In the later stages of Parkinson's disease, side effects occur because of the use of levodopa treatment. These consist of involuntary writhing movements (dyskinesia), painful cramps in the legs (dystonia) and a shortened response to each dose referred to as 'end-of-dose deterioration' or the 'wearing-off effect'. Dopamine agonist drugs act by mimicking levodopa in the brain, but they do not cause these long-term treatment complications. For this reason, dopamine agonists have for some years been added once these problems develop in the hope of improving them. Ropinirole is a new dopamine agonist recently licensed in the UK for the treatment of early and later Parkinson's disease. In this review, we will examine the trials performed with this drug to see how effective it is and what side effects it causes.
Three trials have compared ropinirole with an inactive placebo in 263 patients in the later stages of Parkinson's disease. Two studies were relatively small, were conducted over the short term (12 weeks), and used relatively low doses of ropinirole (maximum allowed 8 and 10 mg/d) in a twice daily administration regime. For these reasons, the results of these trials have not been included in a statistical overview. The other study was medium term (26 weeks) and used ropinirole doses in line with the current UK licensed maximum (24 mg/d) in a three times a day regime. The conclusions of this review are based on this single trial and thus should be viewed with some caution.
No clear difference in the time patients spent in the immobile off state was found between ropinirole and placebo. However, this was probably due to there being too few patients in the trial. Measurements of physical difficulties and problems with activities of daily living (such as bathing, shopping, etc.) were poor in these studies with incomplete information available. Levodopa dose reduction was greater with ropinirole than placebo by 180 mg/d. However, dyskinesia was increased in those who received ropinirole (2.9 times more common with ropinirole than placebo). No other differences in side effects or withdrawals from treatment were found.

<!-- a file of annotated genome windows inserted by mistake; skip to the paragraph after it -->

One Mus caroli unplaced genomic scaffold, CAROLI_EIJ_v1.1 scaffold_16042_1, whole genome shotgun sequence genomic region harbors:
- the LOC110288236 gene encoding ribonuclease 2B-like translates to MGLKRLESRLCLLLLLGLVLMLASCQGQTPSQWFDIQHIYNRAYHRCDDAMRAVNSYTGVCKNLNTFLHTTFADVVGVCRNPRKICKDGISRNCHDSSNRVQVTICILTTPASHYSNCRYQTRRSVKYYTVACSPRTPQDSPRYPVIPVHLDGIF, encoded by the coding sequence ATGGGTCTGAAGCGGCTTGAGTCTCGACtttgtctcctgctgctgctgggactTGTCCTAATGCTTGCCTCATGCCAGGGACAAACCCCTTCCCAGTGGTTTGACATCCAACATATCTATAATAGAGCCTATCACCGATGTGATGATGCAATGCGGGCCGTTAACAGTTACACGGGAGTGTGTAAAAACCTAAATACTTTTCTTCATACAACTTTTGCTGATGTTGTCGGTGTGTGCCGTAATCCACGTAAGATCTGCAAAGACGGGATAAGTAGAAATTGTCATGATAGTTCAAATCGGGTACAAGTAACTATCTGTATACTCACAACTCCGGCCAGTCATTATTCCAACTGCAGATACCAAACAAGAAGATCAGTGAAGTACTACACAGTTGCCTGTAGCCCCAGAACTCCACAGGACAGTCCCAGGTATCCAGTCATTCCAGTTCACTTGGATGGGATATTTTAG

Ropinirole reduces levodopa dose but at the expense of increased dyskinetic side effects. No clear effect on off time reduction was found in this single trial. Side effects were similar with ropinirole and placebo. These conclusions apply to short and medium term treatment, up to 26 weeks. Further longer term trials are required, with measurements of quality of life and costs, and also studies to compare the newer with the older dopamine agonists.
Ropinirole therapy can reduce levodopa dose but at the expense of increased dyskinetic adverse events. No clear effect on off time reduction was found but this may have been due to the under-powering of the single evaluable trial. Inadequate data on motor impairments and disability was collected to assess these outcomes. These conclusions apply to short and medium term treatment, up to 26 weeks. Further longer term trials are required, with measurements of effectiveness, and also studies to compare the newer with the older dopamine agonists.